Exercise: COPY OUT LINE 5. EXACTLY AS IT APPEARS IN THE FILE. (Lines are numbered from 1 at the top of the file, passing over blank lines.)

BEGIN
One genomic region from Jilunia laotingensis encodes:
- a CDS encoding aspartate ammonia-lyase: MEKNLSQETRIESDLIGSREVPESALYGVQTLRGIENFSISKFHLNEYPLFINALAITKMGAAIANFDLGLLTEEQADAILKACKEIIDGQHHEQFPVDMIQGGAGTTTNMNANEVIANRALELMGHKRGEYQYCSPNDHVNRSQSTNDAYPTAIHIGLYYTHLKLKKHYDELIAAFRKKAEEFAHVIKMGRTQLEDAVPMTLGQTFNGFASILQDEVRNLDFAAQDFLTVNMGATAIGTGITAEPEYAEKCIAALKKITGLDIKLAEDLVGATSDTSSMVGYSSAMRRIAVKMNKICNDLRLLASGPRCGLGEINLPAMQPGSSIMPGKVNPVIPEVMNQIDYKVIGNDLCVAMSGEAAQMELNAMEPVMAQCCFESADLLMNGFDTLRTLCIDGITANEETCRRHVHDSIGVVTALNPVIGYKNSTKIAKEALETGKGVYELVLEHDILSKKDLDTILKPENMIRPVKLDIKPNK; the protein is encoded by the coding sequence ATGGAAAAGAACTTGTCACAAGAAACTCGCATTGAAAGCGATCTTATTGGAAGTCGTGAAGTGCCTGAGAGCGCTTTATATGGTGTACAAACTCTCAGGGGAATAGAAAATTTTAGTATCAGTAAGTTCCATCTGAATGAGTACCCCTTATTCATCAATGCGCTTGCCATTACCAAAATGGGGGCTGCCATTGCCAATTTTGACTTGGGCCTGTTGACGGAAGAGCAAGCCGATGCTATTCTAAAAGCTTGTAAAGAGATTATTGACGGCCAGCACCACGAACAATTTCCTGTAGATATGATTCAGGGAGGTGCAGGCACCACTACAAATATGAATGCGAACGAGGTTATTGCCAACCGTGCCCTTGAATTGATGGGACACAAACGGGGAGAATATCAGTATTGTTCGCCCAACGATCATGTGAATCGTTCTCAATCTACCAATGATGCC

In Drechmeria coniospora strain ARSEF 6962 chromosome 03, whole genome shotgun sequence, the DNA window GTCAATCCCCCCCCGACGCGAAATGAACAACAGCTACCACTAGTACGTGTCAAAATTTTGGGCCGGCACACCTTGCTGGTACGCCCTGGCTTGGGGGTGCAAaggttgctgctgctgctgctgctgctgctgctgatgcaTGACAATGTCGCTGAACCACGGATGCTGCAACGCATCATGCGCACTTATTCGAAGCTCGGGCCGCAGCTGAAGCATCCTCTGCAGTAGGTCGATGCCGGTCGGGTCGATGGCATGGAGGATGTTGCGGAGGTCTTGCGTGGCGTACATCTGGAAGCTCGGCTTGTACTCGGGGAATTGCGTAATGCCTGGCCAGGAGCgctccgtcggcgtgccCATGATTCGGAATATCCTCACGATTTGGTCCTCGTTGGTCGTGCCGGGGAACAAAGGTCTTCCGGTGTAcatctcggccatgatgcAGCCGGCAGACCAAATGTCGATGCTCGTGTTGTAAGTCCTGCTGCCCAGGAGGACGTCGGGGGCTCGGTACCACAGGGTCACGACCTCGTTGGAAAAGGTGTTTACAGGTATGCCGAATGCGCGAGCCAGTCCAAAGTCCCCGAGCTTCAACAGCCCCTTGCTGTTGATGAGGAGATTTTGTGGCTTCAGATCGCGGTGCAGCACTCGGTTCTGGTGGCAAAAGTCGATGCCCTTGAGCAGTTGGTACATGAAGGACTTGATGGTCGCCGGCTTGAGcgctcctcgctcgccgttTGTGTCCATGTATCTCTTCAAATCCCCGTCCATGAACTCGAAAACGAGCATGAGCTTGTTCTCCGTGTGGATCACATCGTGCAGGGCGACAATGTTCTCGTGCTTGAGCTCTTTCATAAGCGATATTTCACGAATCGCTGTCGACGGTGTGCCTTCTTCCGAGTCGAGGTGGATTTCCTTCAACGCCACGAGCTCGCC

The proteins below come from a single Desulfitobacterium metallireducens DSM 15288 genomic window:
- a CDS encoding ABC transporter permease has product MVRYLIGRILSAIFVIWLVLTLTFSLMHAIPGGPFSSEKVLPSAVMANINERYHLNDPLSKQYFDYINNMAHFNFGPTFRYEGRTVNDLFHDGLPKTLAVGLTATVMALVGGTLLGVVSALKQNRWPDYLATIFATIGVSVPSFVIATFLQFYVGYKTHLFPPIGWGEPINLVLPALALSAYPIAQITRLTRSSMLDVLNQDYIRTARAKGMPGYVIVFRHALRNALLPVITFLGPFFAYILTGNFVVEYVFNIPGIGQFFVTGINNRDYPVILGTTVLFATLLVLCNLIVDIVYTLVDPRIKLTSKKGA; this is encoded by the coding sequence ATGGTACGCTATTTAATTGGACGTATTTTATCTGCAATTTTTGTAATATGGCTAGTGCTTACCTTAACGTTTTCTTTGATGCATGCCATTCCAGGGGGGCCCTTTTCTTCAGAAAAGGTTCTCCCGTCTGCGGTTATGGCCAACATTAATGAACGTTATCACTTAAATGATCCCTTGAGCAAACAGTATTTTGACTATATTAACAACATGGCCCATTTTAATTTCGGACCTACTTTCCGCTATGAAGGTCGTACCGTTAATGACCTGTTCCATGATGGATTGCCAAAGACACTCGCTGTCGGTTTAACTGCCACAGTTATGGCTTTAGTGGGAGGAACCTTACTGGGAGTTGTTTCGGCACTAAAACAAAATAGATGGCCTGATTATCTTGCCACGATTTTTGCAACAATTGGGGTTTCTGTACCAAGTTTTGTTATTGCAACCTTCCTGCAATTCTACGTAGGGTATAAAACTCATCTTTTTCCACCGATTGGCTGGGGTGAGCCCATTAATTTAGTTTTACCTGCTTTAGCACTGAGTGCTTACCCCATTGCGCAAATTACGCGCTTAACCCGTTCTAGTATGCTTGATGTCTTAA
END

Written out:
- a CDS encoding ABC transporter permease has product MVRYLIGRILSAIFVIWLVLTLTFSLMHAIPGGPFSSEKVLPSAVMANINERYHLNDPLSKQYFDYINNMAHFNFGPTFRYEGRTVNDLFHDGLPKTLAVGLTATVMALVGGTLLGVVSALKQNRWPDYLATIFATIGVSVPSFVIATFLQFYVGYKTHLFPPIGWGEPINLVLPALALSAYPIAQITRLTRSSMLDVLNQDYIRTARAKGMPGYVIVFRHALRNALLPVITFLGPFFAYILTGNFVVEYVFNIPGIGQFFVTGINNRDYPVILGTTVLFATLLVLCNLIVDIVYTLVDPRIKLTSKKGA; this is encoded by the coding sequence ATGGTACGCTATTTAATTGGACGTATTTTATCTGCAATTTTTGTAATATGGCTAGTGCTTACCTTAACGTTTTCTTTGATGCATGCCATTCCAGGGGGGCCCTTTTCTTCAGAAAAGGTTCTCCCGTCTGCGGTTATGGCCAACATTAATGAACGTTATCACTTAAATGATCCCTTGAGCAAACAGTATTTTGACTATATTAACAACATGGCCCATTTTAATTTCGGACCTACTTTCCGCTATGAAGGTCGTACCGTTAATGACCTGTTCCATGATGGATTGCCAAAGACACTCGCTGTCGGTTTAACTGCCACAGTTATGGCTTTAGTGGGAGGAACCTTACTGGGAGTTGTTTCGGCACTAAAACAAAATAGATGGCCTGATTATCTTGCCACGATTTTTGCAACAATTGGGGTTTCTGTACCAAGTTTTGTTATTGCAACCTTCCTGCAATTCTACGTAGGGTATAAAACTCATCTTTTTCCACCGATTGGCTGGGGTGAGCCCATTAATTTAGTTTTACCTGCTTTAGCACTGAGTGCTTACCCCATTGCGCAAATTACGCGCTTAACCCGTTCTAGTATGCTTGATGTCTTAA